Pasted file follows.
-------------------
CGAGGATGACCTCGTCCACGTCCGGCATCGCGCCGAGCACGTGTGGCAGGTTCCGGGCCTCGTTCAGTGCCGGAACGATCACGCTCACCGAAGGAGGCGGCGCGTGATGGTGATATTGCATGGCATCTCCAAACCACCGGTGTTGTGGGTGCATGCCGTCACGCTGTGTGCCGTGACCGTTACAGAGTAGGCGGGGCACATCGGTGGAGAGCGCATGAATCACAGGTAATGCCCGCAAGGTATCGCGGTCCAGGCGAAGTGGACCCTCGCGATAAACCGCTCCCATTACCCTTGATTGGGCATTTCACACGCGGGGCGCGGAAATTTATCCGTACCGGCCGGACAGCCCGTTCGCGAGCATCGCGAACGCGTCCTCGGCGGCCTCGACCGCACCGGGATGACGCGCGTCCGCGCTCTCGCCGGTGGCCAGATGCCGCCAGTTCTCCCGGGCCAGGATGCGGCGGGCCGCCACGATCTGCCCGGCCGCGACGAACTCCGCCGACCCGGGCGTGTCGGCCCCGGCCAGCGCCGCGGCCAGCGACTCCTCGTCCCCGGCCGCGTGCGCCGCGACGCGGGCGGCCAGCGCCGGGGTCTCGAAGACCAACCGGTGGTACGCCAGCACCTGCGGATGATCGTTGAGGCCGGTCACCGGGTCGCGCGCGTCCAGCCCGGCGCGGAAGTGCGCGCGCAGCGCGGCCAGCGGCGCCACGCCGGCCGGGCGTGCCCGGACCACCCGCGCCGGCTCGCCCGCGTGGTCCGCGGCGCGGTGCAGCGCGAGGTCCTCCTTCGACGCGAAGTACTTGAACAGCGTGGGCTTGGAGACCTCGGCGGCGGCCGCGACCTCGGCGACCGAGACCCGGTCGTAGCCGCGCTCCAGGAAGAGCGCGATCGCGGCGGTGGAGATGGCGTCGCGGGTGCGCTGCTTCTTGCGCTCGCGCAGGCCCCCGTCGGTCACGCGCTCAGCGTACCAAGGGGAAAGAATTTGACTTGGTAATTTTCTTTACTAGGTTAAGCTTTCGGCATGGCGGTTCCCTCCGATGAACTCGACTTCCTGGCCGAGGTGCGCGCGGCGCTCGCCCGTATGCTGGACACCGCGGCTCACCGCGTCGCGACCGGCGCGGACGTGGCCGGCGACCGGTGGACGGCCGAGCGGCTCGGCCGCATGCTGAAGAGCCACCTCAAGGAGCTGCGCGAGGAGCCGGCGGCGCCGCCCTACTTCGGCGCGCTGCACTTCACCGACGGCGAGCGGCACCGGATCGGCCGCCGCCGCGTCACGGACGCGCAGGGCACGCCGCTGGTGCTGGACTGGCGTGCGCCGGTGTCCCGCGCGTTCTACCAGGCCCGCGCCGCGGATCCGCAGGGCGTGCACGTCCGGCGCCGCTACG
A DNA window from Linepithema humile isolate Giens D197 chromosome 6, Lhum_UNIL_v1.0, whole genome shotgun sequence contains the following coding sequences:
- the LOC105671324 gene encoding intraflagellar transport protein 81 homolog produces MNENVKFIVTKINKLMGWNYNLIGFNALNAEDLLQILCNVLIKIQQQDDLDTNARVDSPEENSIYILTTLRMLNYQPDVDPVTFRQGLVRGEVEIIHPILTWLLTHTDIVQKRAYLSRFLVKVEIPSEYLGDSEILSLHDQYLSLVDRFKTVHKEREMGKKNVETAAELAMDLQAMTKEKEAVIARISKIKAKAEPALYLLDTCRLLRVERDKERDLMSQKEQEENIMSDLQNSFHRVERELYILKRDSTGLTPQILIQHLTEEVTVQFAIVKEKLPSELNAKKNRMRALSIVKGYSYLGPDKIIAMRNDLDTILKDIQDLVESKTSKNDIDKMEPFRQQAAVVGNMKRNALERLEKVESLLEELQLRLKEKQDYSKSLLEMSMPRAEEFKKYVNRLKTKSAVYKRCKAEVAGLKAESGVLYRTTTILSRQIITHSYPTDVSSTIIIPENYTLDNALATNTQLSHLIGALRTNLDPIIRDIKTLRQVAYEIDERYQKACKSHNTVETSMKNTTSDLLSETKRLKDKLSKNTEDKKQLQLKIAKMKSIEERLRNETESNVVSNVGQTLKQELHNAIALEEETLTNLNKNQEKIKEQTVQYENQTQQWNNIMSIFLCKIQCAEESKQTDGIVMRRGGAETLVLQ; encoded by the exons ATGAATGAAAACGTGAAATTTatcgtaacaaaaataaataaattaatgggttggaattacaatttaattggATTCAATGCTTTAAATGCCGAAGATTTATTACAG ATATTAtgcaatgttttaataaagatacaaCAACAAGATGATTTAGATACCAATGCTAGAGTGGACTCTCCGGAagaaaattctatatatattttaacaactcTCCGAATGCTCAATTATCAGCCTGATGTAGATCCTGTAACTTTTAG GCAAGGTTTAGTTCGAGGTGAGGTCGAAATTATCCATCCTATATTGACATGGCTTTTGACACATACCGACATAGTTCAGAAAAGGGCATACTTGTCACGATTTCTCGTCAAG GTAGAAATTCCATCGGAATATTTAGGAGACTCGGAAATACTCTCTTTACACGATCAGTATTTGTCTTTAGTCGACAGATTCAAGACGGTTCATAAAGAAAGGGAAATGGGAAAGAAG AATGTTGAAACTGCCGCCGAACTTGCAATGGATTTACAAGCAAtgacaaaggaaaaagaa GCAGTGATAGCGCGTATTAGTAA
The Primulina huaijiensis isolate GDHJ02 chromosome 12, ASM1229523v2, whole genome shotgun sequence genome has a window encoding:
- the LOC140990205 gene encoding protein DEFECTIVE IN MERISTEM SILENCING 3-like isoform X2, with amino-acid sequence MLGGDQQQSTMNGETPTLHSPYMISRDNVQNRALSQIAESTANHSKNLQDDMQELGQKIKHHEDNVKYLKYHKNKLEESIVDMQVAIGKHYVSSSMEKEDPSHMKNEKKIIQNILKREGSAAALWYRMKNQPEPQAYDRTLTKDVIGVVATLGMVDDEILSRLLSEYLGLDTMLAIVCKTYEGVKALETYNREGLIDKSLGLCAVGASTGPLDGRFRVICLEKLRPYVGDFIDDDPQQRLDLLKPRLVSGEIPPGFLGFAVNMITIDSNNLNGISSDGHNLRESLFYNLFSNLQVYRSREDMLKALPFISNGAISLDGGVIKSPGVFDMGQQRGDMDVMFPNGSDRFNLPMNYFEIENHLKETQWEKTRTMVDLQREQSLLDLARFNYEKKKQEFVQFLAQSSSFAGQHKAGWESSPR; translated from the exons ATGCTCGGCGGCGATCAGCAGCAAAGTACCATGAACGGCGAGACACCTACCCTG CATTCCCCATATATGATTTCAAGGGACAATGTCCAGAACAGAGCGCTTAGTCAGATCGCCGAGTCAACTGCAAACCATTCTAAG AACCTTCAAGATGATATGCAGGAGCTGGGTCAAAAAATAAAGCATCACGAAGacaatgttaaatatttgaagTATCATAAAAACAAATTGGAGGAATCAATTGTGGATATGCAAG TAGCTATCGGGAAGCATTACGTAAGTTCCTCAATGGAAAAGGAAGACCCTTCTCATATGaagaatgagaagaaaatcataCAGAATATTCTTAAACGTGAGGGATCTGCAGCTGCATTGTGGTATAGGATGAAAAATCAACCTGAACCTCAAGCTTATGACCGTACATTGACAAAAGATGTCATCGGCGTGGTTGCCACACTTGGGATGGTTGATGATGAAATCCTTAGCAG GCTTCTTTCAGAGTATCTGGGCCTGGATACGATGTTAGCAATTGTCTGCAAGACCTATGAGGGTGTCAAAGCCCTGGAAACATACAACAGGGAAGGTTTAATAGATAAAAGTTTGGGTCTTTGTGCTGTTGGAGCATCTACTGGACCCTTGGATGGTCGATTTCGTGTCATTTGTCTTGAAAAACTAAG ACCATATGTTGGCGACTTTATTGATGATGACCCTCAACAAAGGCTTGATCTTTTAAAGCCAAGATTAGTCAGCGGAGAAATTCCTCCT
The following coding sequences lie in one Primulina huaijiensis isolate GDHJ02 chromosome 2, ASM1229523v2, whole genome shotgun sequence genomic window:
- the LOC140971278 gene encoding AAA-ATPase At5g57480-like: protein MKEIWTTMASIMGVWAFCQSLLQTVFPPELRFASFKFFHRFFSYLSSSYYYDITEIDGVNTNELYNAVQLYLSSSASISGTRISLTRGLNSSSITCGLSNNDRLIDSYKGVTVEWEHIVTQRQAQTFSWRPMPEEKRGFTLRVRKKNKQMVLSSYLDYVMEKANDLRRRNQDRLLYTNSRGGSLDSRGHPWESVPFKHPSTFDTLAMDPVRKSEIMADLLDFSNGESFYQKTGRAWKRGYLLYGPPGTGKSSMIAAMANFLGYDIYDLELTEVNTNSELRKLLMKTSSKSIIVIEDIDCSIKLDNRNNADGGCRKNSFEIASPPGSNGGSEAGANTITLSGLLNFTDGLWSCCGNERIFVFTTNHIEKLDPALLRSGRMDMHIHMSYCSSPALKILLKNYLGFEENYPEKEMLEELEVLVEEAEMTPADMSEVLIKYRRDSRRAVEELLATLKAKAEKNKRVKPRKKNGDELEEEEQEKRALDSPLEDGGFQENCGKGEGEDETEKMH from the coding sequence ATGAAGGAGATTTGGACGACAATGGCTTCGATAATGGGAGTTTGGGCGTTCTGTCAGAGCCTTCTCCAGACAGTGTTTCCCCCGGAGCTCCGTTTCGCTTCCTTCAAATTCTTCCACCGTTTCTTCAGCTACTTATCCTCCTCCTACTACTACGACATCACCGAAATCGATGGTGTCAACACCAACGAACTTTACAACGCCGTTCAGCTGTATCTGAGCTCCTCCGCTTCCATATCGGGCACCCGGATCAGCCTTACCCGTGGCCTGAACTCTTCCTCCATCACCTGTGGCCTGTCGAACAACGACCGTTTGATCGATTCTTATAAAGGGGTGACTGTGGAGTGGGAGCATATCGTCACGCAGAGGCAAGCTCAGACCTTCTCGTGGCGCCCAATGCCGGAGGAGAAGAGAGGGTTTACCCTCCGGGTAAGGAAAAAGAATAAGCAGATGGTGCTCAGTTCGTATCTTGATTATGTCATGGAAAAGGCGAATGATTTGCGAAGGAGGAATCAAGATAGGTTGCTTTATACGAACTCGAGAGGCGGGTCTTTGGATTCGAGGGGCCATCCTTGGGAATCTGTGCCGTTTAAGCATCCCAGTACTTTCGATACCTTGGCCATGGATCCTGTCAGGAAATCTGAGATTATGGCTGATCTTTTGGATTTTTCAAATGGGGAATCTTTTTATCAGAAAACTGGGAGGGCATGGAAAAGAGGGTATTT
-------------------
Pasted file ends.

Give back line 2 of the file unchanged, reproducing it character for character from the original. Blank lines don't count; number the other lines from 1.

A DNA window from Linepithema humile isolate Giens D197 chromosome 6, Lhum_UNIL_v1.0, whole genome shotgun sequence contains the following coding sequences: